Nanoparticle and corresponding KMC latticeMany of us have experience in modelling heterogeneous catalysts using mean-field-type approaches, e.g. within the context of Langmuir-Hinshelwood kinetics. However, an increasing amount of research is showing that such approaches are inadequate, at least for certain systems. The approximations and simplifications employed therein can indeed lead to quantitative or even qualitative errors in the prediction of catalytic performance metrics. This tutorial is intended for readers with background on chemical kinetics but who have just started exploring kinetic Monte Carlo (KMC), and discusses what this method can do and why it is superior to mean-field-type models.

If you are wondering "What can Kinetic Monte Carlo (KMC) do for me?" this article is for you. It is intended as a discussion more than a tutorial in the strict sense, but with a (hopefully) clear learning aspect. Thus, we will highlight the benefits of KMC compared to simpler approaches, such as mean-field (micro-kinetic or phenomenological) models, taking as an example a prototypical system: the CO oxidation reaction. Of course, the main ideas behind this discussion hold true for more complicated reactions as well.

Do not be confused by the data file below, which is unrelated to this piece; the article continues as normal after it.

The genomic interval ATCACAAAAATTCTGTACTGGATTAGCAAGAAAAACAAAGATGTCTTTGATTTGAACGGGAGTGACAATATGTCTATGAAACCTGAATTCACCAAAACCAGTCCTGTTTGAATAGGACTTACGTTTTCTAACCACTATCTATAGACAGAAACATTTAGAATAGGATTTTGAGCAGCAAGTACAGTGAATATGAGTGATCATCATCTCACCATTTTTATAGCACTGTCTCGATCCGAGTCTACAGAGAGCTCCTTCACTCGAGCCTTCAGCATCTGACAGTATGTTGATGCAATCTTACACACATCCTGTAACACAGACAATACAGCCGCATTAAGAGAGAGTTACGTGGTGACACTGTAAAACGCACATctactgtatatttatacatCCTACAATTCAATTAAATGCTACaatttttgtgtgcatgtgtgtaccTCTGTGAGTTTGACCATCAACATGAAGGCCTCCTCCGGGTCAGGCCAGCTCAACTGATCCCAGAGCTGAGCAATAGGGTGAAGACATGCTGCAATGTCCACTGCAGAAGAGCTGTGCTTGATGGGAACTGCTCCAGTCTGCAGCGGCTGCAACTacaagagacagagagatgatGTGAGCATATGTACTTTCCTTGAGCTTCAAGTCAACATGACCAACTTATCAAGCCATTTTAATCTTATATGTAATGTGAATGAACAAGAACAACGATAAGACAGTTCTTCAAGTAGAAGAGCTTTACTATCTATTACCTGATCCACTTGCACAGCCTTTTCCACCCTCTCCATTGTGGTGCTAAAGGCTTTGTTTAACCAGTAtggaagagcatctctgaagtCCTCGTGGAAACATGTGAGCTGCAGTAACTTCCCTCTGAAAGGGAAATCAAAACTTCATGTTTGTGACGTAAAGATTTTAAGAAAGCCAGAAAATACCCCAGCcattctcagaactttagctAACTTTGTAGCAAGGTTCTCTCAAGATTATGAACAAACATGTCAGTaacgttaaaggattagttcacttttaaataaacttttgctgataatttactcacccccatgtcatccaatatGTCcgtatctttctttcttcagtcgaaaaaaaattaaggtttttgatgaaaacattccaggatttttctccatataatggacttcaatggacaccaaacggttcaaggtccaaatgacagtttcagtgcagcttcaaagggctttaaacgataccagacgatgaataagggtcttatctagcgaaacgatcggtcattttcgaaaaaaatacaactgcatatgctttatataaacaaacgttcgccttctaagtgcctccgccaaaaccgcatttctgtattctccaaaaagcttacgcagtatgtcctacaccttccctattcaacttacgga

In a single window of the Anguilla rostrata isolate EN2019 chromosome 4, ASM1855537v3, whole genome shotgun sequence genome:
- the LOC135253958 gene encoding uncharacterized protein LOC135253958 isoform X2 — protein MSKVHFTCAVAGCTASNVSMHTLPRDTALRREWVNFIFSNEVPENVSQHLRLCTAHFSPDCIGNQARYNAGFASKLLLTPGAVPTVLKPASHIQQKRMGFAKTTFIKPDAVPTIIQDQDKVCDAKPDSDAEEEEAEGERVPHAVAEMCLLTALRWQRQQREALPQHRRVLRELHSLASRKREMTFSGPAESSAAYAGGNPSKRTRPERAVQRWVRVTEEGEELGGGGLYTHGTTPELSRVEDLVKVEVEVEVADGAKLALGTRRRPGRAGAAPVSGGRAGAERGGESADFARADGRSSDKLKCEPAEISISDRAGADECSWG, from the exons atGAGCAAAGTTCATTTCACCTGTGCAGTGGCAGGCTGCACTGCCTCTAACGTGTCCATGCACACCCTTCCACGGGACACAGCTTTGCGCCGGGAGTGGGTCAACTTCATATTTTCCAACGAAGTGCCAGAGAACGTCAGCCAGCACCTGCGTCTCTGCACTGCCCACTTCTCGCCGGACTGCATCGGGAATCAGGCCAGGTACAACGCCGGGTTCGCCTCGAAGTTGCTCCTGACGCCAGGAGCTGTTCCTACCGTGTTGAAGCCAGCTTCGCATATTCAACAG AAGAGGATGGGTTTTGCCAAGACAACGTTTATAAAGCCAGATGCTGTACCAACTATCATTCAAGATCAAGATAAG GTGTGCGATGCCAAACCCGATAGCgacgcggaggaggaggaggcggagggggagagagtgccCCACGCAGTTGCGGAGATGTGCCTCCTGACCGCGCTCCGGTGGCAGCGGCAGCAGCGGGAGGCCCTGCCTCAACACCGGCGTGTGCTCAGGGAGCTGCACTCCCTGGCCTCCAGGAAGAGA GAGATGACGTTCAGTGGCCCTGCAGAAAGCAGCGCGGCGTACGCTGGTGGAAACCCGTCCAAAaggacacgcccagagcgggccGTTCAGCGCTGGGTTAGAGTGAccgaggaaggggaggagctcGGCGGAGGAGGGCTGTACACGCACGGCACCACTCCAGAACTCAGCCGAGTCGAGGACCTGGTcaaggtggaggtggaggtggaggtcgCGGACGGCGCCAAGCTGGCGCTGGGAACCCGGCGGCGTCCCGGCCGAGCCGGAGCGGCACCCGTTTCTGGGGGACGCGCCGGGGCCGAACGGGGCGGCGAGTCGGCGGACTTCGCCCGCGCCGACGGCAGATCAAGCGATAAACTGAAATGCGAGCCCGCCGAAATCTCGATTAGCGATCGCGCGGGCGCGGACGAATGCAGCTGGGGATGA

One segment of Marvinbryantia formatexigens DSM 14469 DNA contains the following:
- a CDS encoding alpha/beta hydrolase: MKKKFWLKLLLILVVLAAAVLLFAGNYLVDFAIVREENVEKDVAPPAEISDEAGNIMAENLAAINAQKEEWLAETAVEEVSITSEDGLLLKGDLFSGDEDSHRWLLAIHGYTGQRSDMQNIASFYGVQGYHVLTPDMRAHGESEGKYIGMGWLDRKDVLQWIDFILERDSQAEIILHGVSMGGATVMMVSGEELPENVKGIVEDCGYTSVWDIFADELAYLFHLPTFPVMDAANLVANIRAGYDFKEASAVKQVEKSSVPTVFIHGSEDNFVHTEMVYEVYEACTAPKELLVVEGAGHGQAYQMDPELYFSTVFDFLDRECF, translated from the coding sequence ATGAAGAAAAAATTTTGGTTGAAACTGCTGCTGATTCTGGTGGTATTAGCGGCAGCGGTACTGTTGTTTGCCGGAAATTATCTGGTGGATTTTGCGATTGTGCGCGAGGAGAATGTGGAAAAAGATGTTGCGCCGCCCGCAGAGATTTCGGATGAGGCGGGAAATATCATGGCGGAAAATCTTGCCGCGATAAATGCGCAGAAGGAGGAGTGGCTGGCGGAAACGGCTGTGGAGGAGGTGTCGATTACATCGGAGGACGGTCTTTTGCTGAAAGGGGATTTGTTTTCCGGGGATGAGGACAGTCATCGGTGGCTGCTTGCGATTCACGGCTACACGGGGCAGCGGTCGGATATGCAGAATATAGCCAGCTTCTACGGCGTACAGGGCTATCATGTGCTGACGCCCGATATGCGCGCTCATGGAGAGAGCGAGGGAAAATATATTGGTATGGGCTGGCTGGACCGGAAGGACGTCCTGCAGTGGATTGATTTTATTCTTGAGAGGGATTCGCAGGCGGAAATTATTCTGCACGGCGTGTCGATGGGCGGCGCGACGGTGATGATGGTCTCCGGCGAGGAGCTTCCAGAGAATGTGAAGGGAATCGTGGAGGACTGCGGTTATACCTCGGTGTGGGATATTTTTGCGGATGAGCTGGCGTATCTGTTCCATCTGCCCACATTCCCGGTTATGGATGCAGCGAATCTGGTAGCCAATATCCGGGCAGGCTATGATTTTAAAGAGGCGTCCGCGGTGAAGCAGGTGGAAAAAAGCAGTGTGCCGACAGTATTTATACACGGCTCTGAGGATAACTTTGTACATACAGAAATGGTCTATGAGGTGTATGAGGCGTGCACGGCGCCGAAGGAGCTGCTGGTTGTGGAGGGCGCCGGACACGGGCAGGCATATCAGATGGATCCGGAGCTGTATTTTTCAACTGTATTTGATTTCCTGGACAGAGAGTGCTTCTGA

So the net reaction we will discuss is:

CO + ½O2 → CO2

When this happens on the surface of a catalyst (e.g. the (111) facet of a Pd nano-crystal) the reaction could proceed via the following three elementary steps:

CO + * ↔ CO* (reversible adsorption of CO on an empty catalytic site)

O2 + 2* ↔ 2O* (reversible dissociative adsorption of O2 on two neighbouring empty catalytic sites)

CO* + O* → CO2 + 2* (reversible adsorption of CO on an empty catalytic site)

In the notation we just used and will adopt throughout, * denotes an empty site, whereas A* an adsorbate (bound species A).

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